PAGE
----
This paper is part of an on going research work focusing on the development and evaluation of a visual management method, known as LCM4, using design science research. LCM is a visual management method, developed initially by the researcher in 2007 in practice to address a practical problem faced on a construction site. This practical problem was a lack of transparency in daily operations onsite, which led to difficulties in communication, decision-making and general progress in daily work (Brady, et al 2012). LCM also addresses a theoretical problem which is the lack of broader, holistic solutions when implementing Lean and Visual Management (Picchi, 2004, Tezel, 2011). By applying various visual tools together in a unique way, a structure is provided to visually plan and manage the construction process, bringing clarity, aiding communication and collaboration, decision-making and simplifying information. LCM’s main aims are to improve transparency in the overall construction process, implement a visualised flow and a pull system in the daily planning of work onsite and to provide a mechanism for regular quality checks and continuous improvement. Part of the evaluation will be to compare LCM to other planning and control systems such as Last Planner in order to clarify the similarities and differences and also its contribution to knowledge. The overall aim of the paper is to describe and present the development of a suitable framework which is used to evaluate this method within the context of Design Science. Findings from an analysis on the method are presented which specifies its outcomes according to this methodology. Evaluation criteria that make up the framework are identified based on the Design Science literature and the aims of the LCM method itself and are applied in a focused way to the constructs, models, methods and instantiations of LCM.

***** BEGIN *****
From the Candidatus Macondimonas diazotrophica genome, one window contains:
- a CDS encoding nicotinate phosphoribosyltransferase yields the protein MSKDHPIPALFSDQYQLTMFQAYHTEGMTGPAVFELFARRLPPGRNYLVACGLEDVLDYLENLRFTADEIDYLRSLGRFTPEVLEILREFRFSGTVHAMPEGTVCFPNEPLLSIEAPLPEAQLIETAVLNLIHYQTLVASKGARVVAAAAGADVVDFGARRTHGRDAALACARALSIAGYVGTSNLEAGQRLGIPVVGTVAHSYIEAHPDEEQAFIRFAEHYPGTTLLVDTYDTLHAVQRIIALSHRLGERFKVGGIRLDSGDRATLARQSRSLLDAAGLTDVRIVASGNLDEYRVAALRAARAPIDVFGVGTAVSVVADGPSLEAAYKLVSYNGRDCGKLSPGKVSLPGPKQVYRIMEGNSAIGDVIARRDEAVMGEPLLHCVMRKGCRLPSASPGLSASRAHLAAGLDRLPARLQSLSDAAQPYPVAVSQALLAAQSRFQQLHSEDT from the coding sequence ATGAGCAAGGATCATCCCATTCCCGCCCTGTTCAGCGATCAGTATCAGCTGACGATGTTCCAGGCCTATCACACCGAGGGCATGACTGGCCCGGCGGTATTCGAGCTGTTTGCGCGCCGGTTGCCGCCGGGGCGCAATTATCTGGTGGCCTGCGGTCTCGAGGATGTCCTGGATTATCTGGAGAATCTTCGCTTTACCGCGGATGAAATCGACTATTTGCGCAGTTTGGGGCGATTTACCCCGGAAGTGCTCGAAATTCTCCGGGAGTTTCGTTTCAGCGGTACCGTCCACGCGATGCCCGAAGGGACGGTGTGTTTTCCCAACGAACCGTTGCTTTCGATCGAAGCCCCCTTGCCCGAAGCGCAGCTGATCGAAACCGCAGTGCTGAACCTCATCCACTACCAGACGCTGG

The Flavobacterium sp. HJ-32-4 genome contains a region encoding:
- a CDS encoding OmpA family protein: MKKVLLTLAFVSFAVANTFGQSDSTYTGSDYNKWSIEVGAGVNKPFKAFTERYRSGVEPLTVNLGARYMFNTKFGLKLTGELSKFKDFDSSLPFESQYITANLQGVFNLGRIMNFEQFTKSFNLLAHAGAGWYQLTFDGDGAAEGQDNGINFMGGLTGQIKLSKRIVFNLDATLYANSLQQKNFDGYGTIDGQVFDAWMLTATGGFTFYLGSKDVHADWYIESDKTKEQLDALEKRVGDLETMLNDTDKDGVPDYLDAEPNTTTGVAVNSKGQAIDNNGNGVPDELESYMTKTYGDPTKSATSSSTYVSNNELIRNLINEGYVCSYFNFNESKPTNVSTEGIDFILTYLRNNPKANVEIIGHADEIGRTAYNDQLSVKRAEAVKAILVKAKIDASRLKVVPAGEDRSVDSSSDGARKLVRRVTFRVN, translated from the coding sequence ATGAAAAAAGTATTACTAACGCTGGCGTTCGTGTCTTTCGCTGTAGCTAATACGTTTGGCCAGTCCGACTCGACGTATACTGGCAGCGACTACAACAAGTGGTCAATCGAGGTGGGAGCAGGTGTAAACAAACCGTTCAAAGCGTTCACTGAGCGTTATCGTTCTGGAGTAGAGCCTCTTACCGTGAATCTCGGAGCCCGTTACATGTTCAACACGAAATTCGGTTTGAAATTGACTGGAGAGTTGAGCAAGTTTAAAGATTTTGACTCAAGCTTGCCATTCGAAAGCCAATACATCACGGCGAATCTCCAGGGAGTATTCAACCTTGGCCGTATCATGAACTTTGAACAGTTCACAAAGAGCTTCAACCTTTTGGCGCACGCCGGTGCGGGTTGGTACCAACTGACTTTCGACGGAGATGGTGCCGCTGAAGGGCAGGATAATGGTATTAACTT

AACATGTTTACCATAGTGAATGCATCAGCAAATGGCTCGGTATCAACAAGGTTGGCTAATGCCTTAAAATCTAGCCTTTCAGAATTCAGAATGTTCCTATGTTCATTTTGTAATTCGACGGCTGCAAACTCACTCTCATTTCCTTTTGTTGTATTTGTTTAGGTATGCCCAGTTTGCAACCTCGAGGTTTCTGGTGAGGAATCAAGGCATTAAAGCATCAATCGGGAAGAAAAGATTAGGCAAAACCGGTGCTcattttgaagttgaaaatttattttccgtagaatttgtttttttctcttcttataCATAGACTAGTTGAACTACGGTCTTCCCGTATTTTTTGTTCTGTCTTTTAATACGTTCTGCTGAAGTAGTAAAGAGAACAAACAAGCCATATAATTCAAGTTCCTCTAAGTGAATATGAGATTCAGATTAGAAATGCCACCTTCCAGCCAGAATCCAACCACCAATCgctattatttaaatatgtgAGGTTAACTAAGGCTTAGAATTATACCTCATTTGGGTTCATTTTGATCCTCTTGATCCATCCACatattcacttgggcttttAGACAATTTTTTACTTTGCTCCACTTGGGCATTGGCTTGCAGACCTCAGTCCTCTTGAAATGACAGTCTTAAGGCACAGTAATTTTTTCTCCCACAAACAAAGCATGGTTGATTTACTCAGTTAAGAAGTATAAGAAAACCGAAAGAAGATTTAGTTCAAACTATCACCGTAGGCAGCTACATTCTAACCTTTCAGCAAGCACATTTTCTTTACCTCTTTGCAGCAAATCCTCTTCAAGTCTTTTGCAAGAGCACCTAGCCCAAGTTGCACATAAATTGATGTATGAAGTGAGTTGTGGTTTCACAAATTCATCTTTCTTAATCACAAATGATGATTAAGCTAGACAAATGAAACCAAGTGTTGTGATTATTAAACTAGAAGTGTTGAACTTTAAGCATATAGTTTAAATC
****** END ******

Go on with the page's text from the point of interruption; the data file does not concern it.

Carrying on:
Design Science, Visual Management, Production planning, Control.